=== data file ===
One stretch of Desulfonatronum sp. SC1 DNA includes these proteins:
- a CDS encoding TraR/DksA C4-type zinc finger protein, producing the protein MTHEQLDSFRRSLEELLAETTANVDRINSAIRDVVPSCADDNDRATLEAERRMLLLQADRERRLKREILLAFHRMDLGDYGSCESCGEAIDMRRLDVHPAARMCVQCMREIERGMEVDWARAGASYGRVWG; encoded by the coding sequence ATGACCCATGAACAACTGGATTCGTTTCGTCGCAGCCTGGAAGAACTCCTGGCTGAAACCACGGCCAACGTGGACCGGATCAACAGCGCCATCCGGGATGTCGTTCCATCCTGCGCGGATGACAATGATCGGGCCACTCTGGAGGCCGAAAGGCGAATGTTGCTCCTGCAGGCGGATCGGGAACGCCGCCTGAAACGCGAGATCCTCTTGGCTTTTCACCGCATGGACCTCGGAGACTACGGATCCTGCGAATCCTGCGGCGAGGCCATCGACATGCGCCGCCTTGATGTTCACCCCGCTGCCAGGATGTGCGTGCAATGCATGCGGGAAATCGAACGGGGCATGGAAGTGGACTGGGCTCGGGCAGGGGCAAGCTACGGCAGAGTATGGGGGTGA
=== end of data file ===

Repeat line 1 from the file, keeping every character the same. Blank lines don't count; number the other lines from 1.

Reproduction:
One stretch of Desulfonatronum sp. SC1 DNA includes these proteins: